Because of its chemical similarity to calcium, strontium can replace calcium to some extent in various biochemical processes in the body, including replacing a small proportion of the calcium in hydroxyapatite crystals of calcified tissues such as bones and teeth. Strontium in these crystals imparts additional strength to these tissues. Strontium also appears to draw extra calcium into bones. When rats or guinea pigs are fed increased amounts of strontium, their bones and teeth became thicker and stronger.

Treatment of Osteoporosis with Strontium

In vitro, strontium ranelate has anabolic and anti-resorptive activity in bone, thereby increasing collagen and non-collagen protein synthesis, enhancing pre-osteoblast differentiation, inhibiting osteoclast differentiation, and reducing osteoclast function. Strontium ranelate was shown to enhance pre-osteoblastic cell replication and collagen synthesis in culture without affecting bone mineralization. Studies performed in healthy animals have shown that strontium ranelate not only increases bone mass at various skeletal sites but also improves mechanical properties of femoral, humeral and vertebral bones.

The increase in bone density is closely correlated with increases in biomechanical bone strength. Reductions in vertebral fracture were seen in patients with and without prevalent vertebral fracture. Nonvertebral fractures were also significantly reduced. In a subgroup of patients at high risk for hip fracture, there was a significant reduction in hip fracture risk. Strontium ranelate is well tolerated with nausea, diarrhea, headache, and dermatitis more frequent in treated patients only for the first 3 months of therapy. These data suggest that strontium ranelate is a well-tolerated and effective therapy to treat osteoporosis in the postmenopausal patient, reducing vertebral and nonvertebral fracture by a novel dual anti-resorptive and anabolic action on bone.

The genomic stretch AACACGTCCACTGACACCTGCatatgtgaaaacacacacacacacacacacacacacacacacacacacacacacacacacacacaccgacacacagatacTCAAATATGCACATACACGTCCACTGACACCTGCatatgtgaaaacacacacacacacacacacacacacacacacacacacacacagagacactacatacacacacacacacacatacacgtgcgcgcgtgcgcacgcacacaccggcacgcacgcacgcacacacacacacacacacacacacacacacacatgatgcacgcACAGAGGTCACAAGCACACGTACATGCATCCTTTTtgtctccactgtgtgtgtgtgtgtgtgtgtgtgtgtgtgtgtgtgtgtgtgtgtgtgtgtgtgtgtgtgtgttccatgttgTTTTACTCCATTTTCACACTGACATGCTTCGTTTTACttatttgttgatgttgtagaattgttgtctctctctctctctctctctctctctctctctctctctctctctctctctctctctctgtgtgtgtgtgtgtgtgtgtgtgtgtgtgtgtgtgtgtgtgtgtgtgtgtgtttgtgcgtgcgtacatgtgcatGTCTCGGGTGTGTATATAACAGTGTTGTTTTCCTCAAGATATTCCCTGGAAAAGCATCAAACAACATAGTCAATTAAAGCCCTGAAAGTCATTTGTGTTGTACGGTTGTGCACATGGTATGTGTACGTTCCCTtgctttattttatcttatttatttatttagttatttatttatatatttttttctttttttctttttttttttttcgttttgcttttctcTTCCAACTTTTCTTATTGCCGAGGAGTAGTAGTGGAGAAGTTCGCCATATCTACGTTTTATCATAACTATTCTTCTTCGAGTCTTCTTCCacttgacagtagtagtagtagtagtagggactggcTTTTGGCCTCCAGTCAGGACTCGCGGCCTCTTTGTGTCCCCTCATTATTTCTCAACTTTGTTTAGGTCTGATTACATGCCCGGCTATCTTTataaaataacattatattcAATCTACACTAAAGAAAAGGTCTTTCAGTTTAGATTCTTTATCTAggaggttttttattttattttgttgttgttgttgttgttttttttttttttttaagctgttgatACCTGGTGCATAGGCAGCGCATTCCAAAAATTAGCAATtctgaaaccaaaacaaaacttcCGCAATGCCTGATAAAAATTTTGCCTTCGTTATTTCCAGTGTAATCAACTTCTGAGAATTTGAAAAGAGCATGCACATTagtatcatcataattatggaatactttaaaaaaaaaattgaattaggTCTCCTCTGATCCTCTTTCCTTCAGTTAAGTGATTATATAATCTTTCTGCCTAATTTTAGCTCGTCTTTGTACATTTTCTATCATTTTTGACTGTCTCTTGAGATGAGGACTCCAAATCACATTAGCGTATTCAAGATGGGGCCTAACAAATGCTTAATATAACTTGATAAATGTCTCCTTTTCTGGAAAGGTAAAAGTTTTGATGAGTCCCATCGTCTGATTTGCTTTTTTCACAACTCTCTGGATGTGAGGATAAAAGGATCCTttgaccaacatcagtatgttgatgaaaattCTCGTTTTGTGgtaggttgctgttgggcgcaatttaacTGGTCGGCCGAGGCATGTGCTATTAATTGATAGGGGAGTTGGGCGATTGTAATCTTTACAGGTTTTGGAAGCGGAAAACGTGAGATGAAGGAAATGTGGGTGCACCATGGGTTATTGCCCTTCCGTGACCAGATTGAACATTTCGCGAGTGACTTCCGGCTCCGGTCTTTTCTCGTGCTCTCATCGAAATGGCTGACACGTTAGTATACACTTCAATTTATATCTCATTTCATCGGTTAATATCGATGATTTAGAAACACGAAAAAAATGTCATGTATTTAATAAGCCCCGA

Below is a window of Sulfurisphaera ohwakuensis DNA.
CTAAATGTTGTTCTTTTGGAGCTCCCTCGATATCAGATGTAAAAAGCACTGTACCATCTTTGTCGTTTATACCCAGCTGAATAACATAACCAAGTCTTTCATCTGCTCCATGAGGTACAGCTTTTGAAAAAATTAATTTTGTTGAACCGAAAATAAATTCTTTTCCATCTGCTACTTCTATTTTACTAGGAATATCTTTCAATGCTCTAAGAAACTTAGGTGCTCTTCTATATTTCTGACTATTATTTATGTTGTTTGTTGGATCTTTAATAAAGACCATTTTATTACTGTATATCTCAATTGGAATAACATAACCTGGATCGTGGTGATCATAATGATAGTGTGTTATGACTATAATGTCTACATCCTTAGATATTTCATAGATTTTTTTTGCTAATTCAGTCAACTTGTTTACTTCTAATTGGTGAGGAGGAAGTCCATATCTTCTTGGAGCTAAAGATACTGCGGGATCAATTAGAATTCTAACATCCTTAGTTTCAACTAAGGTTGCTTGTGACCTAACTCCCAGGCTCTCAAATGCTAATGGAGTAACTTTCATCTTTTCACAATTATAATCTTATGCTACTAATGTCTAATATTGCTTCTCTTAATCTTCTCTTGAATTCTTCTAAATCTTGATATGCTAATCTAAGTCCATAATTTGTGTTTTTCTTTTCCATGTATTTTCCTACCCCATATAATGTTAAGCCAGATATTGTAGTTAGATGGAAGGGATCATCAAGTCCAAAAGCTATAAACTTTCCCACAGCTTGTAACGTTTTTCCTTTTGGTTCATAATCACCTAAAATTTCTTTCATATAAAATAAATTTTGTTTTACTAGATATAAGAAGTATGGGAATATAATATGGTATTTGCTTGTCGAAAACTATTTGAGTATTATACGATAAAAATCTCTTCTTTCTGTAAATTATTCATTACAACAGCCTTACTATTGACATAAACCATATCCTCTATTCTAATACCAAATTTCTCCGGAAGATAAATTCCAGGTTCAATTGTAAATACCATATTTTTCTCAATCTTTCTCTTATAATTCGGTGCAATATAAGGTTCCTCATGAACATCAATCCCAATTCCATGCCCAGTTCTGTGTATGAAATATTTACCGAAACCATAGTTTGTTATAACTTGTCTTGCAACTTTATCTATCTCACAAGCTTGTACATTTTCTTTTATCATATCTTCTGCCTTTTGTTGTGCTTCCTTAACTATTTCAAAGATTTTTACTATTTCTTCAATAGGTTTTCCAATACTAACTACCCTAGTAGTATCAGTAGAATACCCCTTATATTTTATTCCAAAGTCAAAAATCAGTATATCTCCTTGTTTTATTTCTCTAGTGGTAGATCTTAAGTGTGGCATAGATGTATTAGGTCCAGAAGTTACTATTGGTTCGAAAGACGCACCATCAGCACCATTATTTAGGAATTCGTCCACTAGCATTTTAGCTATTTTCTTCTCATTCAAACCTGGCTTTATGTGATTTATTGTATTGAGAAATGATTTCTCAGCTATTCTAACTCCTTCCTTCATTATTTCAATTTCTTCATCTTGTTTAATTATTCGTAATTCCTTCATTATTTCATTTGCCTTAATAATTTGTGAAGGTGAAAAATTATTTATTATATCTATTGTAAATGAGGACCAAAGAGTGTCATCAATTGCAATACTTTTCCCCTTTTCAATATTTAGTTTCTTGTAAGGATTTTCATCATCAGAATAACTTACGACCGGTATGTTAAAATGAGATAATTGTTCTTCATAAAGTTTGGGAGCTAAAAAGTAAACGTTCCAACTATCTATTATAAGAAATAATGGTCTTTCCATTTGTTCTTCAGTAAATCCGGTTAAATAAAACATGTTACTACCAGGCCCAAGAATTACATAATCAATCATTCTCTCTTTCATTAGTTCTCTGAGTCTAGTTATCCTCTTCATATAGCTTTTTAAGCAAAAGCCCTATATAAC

Strontium Ranelate is currently available in Europe for the treatment of osteoporosis. The ranelate salt is being widely used instead of the bisphonates, mentioned below. Found to be twice as effective as Fosamax and Actonel, Strontium will actually reverse many of the effects of osteoporosis.

Based on the studies showing that strontium improves bone density in osteoporosis, scientists at the Bone and Cartilage Metabolism Research Unit, University Hospital, Liege, Belgium, hypothesized that strontium might also improve cartilage metabolism in osteoarthritis (OA).8 They performed an in vitro investigation using cartilage-forming cells (chondrocytes) obtained from normal adults and patients with osteoarthritis. Chondrocytes were cultured for 24 to 72 hours with strontium, and Proteoglycan (PG) content was determined—i.e., structural components of cartilage, including hyaluronic acid, glucosamine and chondroitin sulfate. These substances—Proteoglycans, also known as Glycosaminoglycans—are known to decline dramatically with age9 (Fig. 2). The researchers found that strontium strongly stimulated PG production. This suggests a cartilage-growth-promoting effect of strontium, and provides a sound basis for clinical testing of strontium in osteo and other forms of arthritis.

In a European study, strontium ranelate (2 g/day) was studied in 5082 postmenopausal women. A highly significant reduction in vertebral fracture risk was demonstrated. These vertebral fractures were reduced by 40% after 3 years, independent of age, initial BMD.

Strontium ranelate is a patented strontium salt, currently available in Europe. We pooled data of two large multinational randomized double-blind studies with a population of 5082 (2536 receiving strontium ranelate 2 g/day and 2546 receiving a placebo), 74 years of age on average, and a 3-year follow-up. The treatment decreased the risk of both vertebral (relative risk = 0.60 [0.53-0.69] p < 0.001) and nonvertebral (RR = 0.85 [0.74-0.99] p = 0.03) fractures. The decrease in risk of vertebral fractures was 37% (p = 0.003) in women <70 years, 42% (p < 0.001) for those 70-80 years of age, and 32% (p = 0.013) for those > or = 80 years. The RR of vertebral fracture was 0.28 (0.07-0.99) in osteopenic and 0.61 (0.53-0.70). In 2605 patients, the risk of experiencing a first vertebral fracture was reduced by 48% (p < 0.001). The risk of experiencing a second vertebral fracture was reduced by 45% (p < 0.001; 1100 patients). Moreover, the risk of experiencing more than two vertebral fractures was reduced by 33% (p < 0.001; 1365 patients). This study shows that a 3-year treatment with strontium ranelate leads to antivertebral fracture efficacy in postmenopausal women independently of baseline osteoporotic risk factors.(6)